Scientists engineered a new magnetic ferroelectric at the atomic-scale. A false-colored electron microscopy image shows alternating lutetium (yellow) and iron (blue) atomic planes. An extra plane of iron atoms was inserted every ten repeats, substantially changing the magnetic properties. (Credit: Emily Ryan and Megan Holtz/Cornell)

An extra plane of iron atoms was inserted every ten repeats, substantially changing the magnetic properties. The jagged appearance of the lutetium atoms is due to atomic rumpling. Credit: Emily Ryan and Megan Holtz; Cornell University

This atomic adjustment creates “planar rumpling” in the material, a phenomenon of atomic-level displacements that enhances the material’s magnetism. Applying an electric field to the material can adjust the position of the rumples, switching the magnetism of the neighboring layer of iron oxide and allowing storage of digital information, the release explains.

“We were essentially spray painting individual atoms of iron, lutetium, and oxygen to achieve a new atomic structure that exhibits stronger magnetic properties,” Darrell Schlom, ACerS member, professor of materials science and engineering at Cornell, and senior author of the new paper, says in the release.

And because electronics consume a significant portion of the world’s energy—an estimated 5% of total energy consumption, although that amount is project to increase by as much as 40%–50% by 2030—the research represents an initial step along the path toward significant energy savings in future electronics.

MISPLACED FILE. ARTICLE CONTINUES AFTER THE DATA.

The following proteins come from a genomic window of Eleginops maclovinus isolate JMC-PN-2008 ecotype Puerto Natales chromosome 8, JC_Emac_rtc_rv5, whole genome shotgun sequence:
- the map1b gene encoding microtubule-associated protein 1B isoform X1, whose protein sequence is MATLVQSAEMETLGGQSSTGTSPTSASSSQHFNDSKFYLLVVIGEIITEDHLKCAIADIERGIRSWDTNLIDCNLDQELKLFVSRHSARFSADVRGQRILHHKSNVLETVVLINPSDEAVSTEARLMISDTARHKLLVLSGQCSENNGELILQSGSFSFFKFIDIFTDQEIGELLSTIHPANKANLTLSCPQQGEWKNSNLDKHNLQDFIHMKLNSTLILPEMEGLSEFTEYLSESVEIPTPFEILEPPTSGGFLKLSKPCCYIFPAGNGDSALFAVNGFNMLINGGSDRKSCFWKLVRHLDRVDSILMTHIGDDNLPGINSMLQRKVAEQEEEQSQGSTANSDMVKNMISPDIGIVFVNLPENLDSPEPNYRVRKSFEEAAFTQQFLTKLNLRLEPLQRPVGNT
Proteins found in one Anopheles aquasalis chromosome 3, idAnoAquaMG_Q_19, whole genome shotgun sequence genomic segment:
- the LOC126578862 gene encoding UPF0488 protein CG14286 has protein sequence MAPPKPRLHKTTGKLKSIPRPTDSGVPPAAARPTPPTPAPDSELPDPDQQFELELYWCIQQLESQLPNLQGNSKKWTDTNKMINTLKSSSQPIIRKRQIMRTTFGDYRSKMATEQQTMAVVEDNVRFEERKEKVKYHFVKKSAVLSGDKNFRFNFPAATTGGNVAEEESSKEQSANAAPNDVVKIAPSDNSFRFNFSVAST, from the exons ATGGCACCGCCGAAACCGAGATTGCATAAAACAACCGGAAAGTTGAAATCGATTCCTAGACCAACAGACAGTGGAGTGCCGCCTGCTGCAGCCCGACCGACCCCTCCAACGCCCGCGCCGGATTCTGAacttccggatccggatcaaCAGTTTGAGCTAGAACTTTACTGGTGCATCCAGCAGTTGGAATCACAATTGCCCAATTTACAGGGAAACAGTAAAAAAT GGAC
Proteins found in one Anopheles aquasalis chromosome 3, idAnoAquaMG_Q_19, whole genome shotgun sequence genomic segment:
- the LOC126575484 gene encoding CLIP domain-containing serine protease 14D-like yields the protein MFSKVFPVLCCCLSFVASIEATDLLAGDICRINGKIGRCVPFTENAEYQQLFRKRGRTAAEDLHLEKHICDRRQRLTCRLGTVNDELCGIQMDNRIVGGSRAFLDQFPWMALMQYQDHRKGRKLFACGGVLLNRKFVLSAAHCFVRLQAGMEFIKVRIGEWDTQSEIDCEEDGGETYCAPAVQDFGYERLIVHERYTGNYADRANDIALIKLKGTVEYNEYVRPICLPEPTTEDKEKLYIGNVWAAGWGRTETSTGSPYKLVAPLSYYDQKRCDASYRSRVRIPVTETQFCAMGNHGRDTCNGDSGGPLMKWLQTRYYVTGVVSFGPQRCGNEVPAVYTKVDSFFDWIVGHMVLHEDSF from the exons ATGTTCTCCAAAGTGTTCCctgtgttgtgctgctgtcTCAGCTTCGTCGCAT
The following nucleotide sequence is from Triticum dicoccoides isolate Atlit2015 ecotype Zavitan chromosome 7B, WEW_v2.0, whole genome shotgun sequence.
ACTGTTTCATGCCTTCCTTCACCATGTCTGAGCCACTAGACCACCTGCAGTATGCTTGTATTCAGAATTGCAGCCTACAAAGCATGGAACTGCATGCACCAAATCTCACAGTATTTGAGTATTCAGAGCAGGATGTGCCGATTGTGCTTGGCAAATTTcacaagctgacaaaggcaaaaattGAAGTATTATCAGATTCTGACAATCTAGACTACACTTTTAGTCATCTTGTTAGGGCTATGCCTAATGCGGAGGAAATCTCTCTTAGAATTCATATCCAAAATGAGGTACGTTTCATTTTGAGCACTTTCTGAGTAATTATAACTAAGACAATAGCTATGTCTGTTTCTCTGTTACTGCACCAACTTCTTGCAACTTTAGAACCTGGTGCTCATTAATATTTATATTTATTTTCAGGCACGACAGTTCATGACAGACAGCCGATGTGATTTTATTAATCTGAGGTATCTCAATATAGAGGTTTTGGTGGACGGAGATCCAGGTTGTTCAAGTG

The paper, published in Nature, is “Atomically engineered ferroic layers yield a room-temperature magnetoelectric multiferroic” (DOI: 10.1038/nature19343).

Transition metal dichalcogenides could allow electronics to pack more power into still-smaller packages.

Integrated circuits are integral to modern electronics—which means that the circuits and the electronic components they contain are in a constant race to be able to pack more power into smaller packages. But at some point, the laws of physics must come into play. And transistor gates seem to be approaching their limits.

Transistor gates control current flow through transistors, meaning that they maintain the transistor’s ability to switch on and off with applied voltage—a critical characteristic for electronic devices.

Below a certain size threshold dictated by the laws of physics, however, electrons can ignore the gate’s stop or go commands through a process called quantum tunneling. Basically, the electrons can run amok.

At least that’s the case for transistors made of conventional semiconductors. So researchers at the University of California, Berkeley, Stanford University, Lawrence Berkeley National Lab, and University of Texas at Dallas have instead turned to new materials to build the tiniest transistor to date.